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Do This Easy Finger Test to See If You Have Prediabetes

Tim Boyer's picture
Prevent diabetes by taking this easy finger test

According to ABC News, assessing the risk of whether you may be on your way to developing type 2 diabetes can be as simple as taking this easy finger test.


Reporting about the start of a new pre-diabetes campaign by the CDC to raise awareness about the risk of developing type 2 diabetes, ABC’s Good Morning America recently hosted health correspondent Dr. Richard Besser who tells viewers that 30% of people who have higher than normal blood sugar levels—a medical condition referred to as pre-diabetes―are going to go on to develop type 2 diabetes within the next 5 years.

“Pre-diabetes means that your blood sugar is higher than normal, but not to the level yet that you have true diabetes,” says Dr. Besser. “But 30% of people who have that, are going to go on within five years to develop type 2 diabetes and they don't even know it.“

To help viewers determine whether they are pre-diabetic and thereby at risk of eventually developing type 2 diabetes, Dr. Besser recommends taking this easy finger test:


Pre-diabetes Question #1: Are you a man or a woman. Men are more likely than women to have undiagnosed diabetes; one reason may be that they are less likely to see their doctor regularly. So if you are a man hold up one finger, zero if you are a woman.

Pre-diabetes Question #2: Do you have a father, mother, sister or brother with diabetes? A family history of diabetes could contribute to your risk for type 2 diabetes. If type 2 diabetes runs in your family hold up a finger.

Pre-diabetes Question #3: Have you ever been diagnosed for high blood pressure? Having high blood pressure contributes to your overall risk for type 2 diabetes. If you have high blood pressure, hold up one finger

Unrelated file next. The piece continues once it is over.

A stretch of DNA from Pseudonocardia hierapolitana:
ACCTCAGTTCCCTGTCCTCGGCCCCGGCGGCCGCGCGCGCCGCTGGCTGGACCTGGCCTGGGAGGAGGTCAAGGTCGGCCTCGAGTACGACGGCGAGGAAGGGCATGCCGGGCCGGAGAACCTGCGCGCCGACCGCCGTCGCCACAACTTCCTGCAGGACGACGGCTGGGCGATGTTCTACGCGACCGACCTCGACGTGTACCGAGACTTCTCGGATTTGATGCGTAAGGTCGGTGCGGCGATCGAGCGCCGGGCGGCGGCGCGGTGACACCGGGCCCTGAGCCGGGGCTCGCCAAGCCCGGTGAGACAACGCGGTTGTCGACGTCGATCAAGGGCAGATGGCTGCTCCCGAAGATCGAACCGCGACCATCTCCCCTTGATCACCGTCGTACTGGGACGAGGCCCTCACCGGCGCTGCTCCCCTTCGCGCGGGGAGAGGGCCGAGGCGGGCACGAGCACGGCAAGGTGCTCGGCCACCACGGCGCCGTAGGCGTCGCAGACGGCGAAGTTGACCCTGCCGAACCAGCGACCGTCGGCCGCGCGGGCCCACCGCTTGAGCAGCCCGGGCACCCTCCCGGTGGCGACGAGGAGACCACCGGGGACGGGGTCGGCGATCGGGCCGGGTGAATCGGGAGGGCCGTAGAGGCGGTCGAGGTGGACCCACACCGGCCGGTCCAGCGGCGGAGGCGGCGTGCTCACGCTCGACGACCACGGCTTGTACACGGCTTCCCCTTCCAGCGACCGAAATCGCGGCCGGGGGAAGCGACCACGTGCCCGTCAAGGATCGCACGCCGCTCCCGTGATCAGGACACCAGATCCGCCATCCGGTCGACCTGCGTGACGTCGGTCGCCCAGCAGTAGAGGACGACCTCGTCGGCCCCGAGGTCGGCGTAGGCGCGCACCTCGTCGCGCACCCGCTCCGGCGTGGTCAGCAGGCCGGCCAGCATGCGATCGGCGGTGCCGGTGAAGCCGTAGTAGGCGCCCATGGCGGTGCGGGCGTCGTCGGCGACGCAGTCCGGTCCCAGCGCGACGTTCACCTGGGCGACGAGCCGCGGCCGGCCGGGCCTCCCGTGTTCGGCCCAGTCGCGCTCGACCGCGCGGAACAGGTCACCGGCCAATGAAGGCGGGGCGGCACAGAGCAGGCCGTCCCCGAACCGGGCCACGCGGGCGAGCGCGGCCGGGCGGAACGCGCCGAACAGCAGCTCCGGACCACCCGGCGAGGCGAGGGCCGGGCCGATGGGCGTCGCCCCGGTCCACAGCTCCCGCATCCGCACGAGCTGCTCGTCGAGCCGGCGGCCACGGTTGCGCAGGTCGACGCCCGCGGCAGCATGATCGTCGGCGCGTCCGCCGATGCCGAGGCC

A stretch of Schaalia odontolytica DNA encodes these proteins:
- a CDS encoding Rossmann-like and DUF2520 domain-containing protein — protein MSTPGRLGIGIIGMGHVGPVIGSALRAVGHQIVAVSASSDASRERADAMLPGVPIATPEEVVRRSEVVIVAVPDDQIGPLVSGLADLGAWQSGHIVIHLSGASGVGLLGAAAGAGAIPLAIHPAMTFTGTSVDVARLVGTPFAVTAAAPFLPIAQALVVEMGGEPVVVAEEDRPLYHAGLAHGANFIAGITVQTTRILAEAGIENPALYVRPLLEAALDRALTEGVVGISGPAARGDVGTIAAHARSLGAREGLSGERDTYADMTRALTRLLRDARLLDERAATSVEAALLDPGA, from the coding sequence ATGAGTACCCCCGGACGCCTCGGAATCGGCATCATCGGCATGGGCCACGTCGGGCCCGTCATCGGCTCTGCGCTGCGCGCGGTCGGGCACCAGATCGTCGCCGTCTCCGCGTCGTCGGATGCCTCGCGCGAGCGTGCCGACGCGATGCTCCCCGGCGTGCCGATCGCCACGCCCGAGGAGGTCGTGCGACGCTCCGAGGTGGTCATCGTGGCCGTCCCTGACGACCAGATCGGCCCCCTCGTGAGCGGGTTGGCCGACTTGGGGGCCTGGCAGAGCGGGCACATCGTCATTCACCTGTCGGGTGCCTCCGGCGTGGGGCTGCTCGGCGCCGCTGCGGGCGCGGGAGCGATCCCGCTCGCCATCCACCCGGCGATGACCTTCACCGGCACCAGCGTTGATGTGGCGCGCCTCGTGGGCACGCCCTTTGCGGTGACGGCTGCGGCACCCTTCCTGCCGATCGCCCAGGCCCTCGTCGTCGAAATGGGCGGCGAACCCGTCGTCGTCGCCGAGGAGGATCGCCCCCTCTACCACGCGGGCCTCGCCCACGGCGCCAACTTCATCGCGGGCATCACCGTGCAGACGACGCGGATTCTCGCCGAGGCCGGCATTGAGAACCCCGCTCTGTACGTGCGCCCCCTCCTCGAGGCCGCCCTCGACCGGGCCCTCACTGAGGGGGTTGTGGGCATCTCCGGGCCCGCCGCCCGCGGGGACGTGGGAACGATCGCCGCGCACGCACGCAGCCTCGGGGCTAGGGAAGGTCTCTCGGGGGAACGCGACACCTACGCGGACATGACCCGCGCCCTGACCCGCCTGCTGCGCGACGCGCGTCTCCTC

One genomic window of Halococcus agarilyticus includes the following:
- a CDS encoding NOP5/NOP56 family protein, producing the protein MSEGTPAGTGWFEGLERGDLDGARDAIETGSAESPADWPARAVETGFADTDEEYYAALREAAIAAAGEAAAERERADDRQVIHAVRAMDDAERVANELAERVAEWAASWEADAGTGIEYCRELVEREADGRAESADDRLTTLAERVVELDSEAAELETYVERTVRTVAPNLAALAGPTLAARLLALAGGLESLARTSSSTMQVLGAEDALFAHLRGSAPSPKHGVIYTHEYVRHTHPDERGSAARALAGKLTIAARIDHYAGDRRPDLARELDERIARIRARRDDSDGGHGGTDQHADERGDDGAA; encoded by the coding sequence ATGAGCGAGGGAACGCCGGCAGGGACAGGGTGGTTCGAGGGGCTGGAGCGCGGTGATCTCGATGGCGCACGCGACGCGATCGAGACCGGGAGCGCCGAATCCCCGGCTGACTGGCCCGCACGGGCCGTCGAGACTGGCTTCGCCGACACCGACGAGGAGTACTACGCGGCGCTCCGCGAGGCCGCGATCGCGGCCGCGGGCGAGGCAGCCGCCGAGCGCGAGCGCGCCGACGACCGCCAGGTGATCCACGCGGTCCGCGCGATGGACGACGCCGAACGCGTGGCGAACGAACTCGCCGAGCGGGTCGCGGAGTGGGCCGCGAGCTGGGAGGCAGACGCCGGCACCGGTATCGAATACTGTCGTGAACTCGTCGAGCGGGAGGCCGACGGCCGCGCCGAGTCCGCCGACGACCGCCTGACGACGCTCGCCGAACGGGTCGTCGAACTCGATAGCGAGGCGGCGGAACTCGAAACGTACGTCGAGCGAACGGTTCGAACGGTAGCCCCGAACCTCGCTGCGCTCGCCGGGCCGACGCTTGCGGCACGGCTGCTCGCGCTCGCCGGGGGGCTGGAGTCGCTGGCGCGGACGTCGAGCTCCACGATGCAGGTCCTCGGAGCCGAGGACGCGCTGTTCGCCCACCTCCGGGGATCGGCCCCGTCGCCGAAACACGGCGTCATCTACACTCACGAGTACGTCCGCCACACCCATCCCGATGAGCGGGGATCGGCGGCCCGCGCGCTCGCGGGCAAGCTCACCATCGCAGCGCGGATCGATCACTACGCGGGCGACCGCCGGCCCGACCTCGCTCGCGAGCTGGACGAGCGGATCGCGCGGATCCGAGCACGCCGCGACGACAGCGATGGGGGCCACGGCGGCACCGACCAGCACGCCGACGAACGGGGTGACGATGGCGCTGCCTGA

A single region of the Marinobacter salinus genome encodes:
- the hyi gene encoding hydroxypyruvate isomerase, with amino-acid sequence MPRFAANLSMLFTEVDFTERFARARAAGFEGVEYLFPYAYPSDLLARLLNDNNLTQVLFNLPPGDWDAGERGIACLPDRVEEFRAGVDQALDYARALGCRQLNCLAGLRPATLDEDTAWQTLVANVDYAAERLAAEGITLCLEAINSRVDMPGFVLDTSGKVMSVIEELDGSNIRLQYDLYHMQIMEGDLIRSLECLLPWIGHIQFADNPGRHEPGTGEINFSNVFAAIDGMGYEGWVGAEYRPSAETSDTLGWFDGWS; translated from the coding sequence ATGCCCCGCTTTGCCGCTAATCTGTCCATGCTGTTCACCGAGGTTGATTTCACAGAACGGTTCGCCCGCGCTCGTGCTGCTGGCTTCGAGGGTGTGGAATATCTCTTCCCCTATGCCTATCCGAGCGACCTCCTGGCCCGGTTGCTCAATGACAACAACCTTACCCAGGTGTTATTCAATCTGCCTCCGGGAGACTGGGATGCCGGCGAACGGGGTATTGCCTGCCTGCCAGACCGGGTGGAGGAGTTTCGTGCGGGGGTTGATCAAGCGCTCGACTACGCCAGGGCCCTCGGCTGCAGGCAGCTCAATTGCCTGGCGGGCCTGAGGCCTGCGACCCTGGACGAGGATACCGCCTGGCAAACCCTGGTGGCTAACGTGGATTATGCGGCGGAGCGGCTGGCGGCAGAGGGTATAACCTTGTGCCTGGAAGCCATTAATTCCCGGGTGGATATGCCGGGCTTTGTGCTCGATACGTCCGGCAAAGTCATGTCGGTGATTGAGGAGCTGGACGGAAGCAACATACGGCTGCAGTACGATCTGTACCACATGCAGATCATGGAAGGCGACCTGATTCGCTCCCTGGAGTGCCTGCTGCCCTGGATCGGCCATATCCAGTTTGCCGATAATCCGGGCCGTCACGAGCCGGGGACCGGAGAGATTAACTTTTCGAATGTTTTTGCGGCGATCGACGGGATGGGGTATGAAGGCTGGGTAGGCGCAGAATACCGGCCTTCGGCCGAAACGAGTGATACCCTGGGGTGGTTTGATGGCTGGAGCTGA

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Pre-diabetes Question #4: How old are you? The older you are the higher your risk for type 2 diabetes. If you're over 60 hold up three fingers, over 50, hold up two fingers, over 40 hold up one finger.

Pre-diabetes Question #5: Are you physically active? Being inactive can raise your risk for type 2 diabetes. If you're inactive, just sitting on the couch all day, hold up one finger.

Pre-diabetes Question #6: What is your body type? Use the article image as a guide to assess how many fingers you should add to your count based on your body type.

According to Dr. Besser, if you're holding up five or more fingers then you're at an increased risk for pre-diabetes. As it turns out, one in three people are going to score five or more fingers. So if you've got five or more fingers it’s time to go see your doctor to determine if your blood sugar is high. If it is, the good news is that being pre-diabetic is reversible by following specific health advice such as changing your diet, increasing your amount of physical activity, losing as little as 5 percent of your weight, and possibly with some help from supplements for treating diabetes.

For more about pre-diabetes and what you can do about it, here is an informative article about what taking magnesium can do for pre-diabetics.

For the online version of the pre-diabetes test offered by the CDC, click-on the link for their pre-diabetes risk test and let the website evaluate your risk level and advise you on what to do next to avoid developing type 2 diabetes.

For more on simple tests you can do at home to evaluate your health, here are 3 Warning Signs from Your Feet that Dr. Oz recommends everyone should watch for, as well as this eyebrow and neck test you can do with your bathroom mirror.

Reference: ABC Good Morning America New Prediabetes Campaign Raises Awareness in Quick Test